infobox file format
name = gzip
extension = .gz
mime = application/x-gzip
owner = Jean-Loup Gailly and Mark Adler
genre = data compression
website = http://www.gzip.org/
name = gzip
developer = GNU Project
latest_release_version = 1.3.12
latest_release_date = release date|2007|04|13
operating_system = Cross-platform
genre = data compression
programming_language = C
license = GPL
website = http://www.gnu.org/software/gzip/

gzip is a software application used for file compression. gzip is short for "GNU zip"; the program is a free software replacement for the compress program used in early Unix systems, intended for use by the GNU Project.

gzip was created by Jean-Loup Gailly and Mark Adler. Version 0.1 was first publicly released on October 31 1992. Version 1.0 followed in February 1993.

OpenBSD's version of gzip is actually the compress program, to which support for the gzip format was added in OpenBSD 3.4 - the 'g' here stands for . [cite web|url=http://www.openbsd.org/cgi-bin/man.cgi?query=gzip#HISTORY|title=OpenBSD gzip(1) manual page|accessdate=2007-07-23|publisher=OpenBSD]

File format

gzip is based on the DEFLATE algorithm, which is a combination of LZ77 and Huffman coding. DEFLATE was intended as a replacement for LZW and other patent-encumbered data compression algorithms which, at the time, limited the usability of compress and other popular archivers.

“gzip” is often also used to refer to the gzip file format, which is:
* a 10-byte header, containing a magic number, a version number and a timestamp
* optional extra headers, such as the original file name,
* a body, containing a DEFLATE-compressed payload
* an 8-byte footer, containing a CRC-32 checksum and the length of the original uncompressed data

Although its file format also allows for multiple such streams to be concatenated (zipped files are simply decompressed concatenated as if they were originally one file), gzip is normally used to compress just single files. Compressed archives are typically created by assembling collections of files into a single tar archive, and then compressing that archive with gzip. The final .tar.gz or .tgz file is usually called a tarball.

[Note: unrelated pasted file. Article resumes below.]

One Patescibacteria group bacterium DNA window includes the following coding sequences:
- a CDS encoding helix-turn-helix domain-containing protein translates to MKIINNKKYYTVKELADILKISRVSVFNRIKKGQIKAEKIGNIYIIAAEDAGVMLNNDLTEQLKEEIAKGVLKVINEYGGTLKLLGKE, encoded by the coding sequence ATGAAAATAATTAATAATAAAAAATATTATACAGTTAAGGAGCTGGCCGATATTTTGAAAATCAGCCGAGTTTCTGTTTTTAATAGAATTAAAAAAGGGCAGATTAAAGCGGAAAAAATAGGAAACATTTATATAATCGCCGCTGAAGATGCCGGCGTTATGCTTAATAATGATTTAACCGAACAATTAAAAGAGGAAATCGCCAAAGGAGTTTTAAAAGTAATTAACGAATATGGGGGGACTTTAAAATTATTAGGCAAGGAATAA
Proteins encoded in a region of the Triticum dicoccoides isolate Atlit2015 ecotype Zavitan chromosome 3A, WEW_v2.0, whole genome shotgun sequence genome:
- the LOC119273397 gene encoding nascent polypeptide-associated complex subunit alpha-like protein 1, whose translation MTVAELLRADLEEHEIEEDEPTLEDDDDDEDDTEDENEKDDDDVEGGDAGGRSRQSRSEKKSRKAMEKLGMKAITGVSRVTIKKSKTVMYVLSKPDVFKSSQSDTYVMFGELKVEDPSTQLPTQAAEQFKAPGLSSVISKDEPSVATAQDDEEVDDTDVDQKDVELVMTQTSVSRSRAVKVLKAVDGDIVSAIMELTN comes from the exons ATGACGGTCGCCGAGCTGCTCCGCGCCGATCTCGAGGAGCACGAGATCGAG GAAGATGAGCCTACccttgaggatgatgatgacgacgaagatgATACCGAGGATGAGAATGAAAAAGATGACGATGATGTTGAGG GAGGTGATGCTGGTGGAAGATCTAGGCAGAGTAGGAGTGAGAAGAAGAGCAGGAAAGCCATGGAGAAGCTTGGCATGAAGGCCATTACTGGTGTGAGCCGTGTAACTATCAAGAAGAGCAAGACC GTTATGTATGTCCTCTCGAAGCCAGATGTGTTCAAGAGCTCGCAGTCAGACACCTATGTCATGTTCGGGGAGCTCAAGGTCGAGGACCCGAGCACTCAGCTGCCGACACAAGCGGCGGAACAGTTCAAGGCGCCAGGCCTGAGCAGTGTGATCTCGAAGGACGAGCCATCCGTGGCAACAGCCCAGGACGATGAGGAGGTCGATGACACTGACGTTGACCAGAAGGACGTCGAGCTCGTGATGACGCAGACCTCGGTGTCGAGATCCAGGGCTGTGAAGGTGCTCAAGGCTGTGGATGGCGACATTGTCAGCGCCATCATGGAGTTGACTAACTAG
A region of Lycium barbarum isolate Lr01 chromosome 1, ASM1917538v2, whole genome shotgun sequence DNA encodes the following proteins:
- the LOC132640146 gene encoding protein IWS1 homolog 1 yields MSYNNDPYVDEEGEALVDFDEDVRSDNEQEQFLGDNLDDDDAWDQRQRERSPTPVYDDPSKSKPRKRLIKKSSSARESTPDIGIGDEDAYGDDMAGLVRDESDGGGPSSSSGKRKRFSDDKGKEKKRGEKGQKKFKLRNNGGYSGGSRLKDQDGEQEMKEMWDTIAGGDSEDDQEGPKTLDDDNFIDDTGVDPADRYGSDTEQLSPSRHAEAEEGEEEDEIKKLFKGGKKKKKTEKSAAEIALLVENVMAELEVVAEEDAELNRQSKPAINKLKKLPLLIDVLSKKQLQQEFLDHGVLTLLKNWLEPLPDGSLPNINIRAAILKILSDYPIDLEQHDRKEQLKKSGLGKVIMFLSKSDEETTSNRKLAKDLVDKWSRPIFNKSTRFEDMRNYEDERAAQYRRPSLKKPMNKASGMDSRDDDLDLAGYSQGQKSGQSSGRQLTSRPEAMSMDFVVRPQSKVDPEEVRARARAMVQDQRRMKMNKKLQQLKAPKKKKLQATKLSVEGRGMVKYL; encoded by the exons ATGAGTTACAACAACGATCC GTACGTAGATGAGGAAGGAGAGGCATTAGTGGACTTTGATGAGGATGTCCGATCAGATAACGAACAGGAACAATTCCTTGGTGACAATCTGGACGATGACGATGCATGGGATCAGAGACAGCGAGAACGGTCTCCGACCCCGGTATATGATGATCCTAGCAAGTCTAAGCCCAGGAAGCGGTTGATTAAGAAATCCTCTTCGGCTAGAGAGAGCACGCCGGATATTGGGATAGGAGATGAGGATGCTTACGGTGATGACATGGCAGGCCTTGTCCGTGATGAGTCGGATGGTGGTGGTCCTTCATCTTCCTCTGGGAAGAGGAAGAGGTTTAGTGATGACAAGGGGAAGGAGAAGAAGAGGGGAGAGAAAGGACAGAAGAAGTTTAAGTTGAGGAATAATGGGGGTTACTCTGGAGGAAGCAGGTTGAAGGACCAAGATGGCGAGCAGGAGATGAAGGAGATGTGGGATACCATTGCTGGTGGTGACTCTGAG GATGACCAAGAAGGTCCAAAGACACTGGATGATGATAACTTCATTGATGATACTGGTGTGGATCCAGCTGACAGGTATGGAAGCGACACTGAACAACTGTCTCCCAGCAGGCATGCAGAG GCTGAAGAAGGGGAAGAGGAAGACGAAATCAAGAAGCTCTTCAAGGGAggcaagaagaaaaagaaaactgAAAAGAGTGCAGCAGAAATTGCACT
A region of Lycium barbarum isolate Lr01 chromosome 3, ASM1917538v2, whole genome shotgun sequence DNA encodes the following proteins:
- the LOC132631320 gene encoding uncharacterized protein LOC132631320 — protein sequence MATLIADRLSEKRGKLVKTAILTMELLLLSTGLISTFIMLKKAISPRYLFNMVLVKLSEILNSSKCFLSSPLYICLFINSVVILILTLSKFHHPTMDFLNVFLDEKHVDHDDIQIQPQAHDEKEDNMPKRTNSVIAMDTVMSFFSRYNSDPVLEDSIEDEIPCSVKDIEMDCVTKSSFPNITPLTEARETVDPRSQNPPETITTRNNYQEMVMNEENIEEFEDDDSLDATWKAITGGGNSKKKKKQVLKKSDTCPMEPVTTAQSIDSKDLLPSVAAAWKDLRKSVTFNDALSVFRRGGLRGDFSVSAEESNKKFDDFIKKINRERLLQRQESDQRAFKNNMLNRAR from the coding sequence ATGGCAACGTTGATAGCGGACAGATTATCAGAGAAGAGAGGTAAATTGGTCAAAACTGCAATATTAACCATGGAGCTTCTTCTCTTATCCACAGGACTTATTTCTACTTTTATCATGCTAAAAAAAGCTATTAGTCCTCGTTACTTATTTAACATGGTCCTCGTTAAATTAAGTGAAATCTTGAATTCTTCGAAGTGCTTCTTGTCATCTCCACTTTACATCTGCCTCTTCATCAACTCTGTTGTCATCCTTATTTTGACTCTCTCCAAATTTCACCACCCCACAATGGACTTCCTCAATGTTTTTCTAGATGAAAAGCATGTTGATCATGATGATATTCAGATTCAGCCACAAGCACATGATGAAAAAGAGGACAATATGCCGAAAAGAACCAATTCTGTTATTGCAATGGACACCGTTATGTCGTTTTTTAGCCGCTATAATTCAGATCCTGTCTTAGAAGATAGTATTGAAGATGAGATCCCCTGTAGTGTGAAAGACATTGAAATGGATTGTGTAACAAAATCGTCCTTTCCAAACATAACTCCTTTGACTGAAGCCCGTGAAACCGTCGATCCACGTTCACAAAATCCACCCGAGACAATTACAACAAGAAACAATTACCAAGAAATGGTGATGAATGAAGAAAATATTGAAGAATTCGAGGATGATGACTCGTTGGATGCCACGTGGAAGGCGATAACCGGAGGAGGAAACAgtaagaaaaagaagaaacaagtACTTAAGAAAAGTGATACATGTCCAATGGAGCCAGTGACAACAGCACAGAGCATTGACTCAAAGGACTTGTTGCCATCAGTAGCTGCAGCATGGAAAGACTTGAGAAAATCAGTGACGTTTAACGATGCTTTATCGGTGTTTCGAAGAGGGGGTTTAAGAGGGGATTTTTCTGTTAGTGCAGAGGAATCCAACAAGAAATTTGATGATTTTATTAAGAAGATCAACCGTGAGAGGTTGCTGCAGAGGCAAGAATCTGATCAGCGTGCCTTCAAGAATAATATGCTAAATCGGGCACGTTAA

gzip is not to be confused with the ZIP archive format, which also uses DEFLATE. The ZIP format can hold collections of files without an external archiver, but is less compact than compressed tarballs holding the same data because it compresses files individually and cannot take advantage of redundancy between files (solid compression).

zlib is an abstraction of the DEFLATE algorithm in library form which includes support both for the gzip file format and a lightweight stream format in its API. The zlib stream format, DEFLATE and the gzip file format were standardized respectively as RFC 1950, RFC 1951, and RFC 1952.

The corresponding program for uncompressing gzipped files is gunzip. Both commands call the same binary; gunzip has the same effect as gzip -d.

Other uses

The “Content-Encoding” header in HTTP/1.1 allows clients to optionally receive compressed HTTP responses and (less commonly) to send compressed requests. The standard itself specifies two compression methods: “gzip” (RFC 1952; the content wrapped in a gzip stream) and “deflate” (RFC 1950; the content wrapped in a zlib-formatted stream). Compressed responses are supported by many HTTP client libraries, almost all modern browsers and both of the major HTTP server platforms, Apache and Microsoft IIS. Many server implementations, however, incorrectly implement the protocol by using the raw DEFLATE stream format (RFC 1951) instead. The bug is sufficiently pervasive that most modern browsers will accept both RFC 1951 and RFC 1950-formatted data for the “deflate” compressed method.

Since the late 1990s, bzip2, a file compression utility based on a block-sorting algorithm, has gained some popularity as a gzip replacement. It produces considerably smaller files (especially for source code and other structured text), but at the cost of memory and processing time (up to a factor of 4). bzip2-compressed tarballs are conventionally named .tar.bz2.

AdvanceCOMP and 7-Zip can produce gzip-compatible files, using an internal DEFLATE implementation with better compression ratios than gzip itself—at the cost of more processor time compared to the reference implementation.


* RFC 1952 - GZIP file format specification version 4.3

See also

* List of archive formats
* List of file archivers
* Comparison of file archivers
* List of Unix programs
* Free file format

External links

* [http://www.gzip.org/ original gzip Home Page]

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